fetching distfiles for p5.30-libapreq2 hanging...
ryandesign at macports.org
Thu Jan 28 16:10:47 UTC 2021
On Jan 28, 2021, at 08:13, Murray Eisenberg wrote:
> On 27 Jan 2021 16:05:57 -0600, Ryan Schmidt wrote:
>> You should not configure and make any software as root or with sudo. Use your own user account. Only use sudo to make install.
> Does the dictum against configuring or making any software with sudo apply to installing and upgrading ports with MacPorts?
Yes it applies, and MacPorts does it for you.
> i ask because I always need to use "sudo port install…." and "sudo port upgrade …." , etc. Should I change ownership of MacPorts directories? And if so, which ones?
In a normal MacPorts installation, you use sudo when you want MacPorts to do things that write to disk, including port install, port upgrade, port selfupdate, port sync, etc. MacPorts won't work if you don't do this, because the directories it's writing into in /opt/local are intentionally owned by root.
The MacPorts installer create a "macports" macOS user account, which has no special privileges, and MacPorts switches internally from root to the macports user when doing things that should not be done as root, for example during the configure and build phases of a port installation. This is even more secure than using your own user account to configure and build. If you use your own user account, a rogue build process could affect (corrupt, delete) any file your user account can (anything in your home directory). But with MacPorts using its "macports" user account, it can only affect things owned by that user account.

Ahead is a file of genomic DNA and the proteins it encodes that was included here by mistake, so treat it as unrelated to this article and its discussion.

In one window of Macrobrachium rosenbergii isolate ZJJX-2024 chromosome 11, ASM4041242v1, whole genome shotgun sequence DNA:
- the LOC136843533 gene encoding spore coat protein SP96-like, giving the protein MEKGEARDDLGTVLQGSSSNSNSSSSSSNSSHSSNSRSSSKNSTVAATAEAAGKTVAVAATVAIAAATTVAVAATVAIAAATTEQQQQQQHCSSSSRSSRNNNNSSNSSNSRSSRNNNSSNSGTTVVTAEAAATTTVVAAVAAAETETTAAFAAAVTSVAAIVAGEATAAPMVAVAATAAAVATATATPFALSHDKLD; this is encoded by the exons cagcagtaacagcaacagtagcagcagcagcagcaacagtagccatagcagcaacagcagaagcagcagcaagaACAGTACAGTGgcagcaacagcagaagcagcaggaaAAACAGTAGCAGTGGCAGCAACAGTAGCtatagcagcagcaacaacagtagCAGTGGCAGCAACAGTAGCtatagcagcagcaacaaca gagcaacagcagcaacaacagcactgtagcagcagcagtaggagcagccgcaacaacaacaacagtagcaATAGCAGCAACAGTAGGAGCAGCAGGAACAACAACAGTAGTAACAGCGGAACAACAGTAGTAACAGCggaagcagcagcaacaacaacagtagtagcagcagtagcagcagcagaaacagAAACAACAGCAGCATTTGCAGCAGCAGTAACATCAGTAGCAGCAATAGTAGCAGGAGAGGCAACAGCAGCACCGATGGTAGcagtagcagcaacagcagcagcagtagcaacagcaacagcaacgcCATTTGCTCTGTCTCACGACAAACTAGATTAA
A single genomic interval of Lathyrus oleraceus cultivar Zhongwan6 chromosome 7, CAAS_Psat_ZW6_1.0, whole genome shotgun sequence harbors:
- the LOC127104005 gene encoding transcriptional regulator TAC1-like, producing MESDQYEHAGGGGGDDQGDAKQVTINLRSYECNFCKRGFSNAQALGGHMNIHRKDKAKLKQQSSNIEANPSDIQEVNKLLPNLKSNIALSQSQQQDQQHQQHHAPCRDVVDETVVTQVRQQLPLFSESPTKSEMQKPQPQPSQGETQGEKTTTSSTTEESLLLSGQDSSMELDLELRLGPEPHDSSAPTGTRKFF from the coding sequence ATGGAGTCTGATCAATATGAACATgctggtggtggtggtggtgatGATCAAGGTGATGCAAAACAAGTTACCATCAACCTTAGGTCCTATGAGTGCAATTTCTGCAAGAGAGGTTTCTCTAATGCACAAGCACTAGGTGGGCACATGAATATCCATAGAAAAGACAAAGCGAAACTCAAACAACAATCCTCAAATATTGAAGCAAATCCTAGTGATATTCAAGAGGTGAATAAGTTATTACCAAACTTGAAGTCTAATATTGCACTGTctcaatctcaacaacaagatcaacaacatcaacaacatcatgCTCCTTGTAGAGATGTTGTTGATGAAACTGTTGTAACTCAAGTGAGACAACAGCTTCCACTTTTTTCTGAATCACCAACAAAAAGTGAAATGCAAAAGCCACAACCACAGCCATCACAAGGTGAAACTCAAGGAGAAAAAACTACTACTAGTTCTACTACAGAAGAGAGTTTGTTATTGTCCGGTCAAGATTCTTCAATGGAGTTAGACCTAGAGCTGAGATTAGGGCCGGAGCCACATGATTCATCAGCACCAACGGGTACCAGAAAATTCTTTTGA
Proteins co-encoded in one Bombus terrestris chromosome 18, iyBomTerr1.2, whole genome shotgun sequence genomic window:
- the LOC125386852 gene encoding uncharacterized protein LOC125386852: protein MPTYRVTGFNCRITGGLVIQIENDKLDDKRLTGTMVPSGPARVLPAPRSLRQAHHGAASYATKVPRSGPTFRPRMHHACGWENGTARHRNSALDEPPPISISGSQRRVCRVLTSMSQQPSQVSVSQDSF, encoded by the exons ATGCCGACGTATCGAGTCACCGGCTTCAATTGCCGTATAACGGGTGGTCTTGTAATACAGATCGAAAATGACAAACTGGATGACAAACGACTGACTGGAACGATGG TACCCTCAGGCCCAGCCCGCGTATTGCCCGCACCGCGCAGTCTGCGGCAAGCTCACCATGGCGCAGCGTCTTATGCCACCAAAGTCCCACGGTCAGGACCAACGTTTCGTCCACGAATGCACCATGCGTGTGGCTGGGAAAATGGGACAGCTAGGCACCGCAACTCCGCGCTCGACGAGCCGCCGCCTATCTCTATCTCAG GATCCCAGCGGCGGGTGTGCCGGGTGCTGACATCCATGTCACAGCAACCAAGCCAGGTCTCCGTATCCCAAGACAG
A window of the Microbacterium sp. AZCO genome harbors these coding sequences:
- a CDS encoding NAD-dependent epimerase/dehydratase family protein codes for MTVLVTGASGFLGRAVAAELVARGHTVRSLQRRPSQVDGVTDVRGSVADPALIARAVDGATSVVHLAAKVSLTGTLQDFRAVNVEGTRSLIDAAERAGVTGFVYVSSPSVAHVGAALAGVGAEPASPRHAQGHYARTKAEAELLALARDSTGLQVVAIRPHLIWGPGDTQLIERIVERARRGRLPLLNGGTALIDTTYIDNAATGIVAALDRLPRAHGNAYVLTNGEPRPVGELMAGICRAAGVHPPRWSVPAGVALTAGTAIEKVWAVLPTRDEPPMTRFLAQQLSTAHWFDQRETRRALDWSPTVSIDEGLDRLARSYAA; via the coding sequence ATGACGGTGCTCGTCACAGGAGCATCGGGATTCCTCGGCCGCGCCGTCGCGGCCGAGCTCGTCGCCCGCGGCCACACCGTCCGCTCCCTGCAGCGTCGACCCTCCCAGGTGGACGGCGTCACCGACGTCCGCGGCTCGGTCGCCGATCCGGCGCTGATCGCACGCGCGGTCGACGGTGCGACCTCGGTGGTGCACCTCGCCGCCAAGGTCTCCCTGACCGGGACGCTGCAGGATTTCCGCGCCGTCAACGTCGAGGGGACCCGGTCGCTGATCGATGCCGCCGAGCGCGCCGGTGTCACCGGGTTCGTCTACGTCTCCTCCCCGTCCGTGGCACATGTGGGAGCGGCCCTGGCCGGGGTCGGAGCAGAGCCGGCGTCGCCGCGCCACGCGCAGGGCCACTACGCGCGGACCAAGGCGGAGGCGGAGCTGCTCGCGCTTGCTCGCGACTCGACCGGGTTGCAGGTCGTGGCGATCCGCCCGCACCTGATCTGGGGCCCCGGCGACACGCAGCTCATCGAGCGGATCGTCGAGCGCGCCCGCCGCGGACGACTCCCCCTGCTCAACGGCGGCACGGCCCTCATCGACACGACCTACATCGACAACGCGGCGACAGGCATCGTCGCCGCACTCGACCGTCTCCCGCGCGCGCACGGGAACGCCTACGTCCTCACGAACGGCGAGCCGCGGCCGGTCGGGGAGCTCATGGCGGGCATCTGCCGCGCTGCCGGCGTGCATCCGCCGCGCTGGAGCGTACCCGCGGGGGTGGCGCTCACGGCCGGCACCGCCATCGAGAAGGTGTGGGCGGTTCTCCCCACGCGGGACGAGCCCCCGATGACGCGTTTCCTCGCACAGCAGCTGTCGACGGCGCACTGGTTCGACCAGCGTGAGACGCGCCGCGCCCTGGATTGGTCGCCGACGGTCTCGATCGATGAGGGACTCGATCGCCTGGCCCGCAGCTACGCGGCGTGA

You should not manually change the ownership of any MacPorts directories to circumvent this protection.
It is possible when you build MacPorts from source to configure it in a way that does not require the use of sudo. This is not recommended because then it runs under entirely your user account and you forfeit the protections that would have been provided by using the "macports" user.
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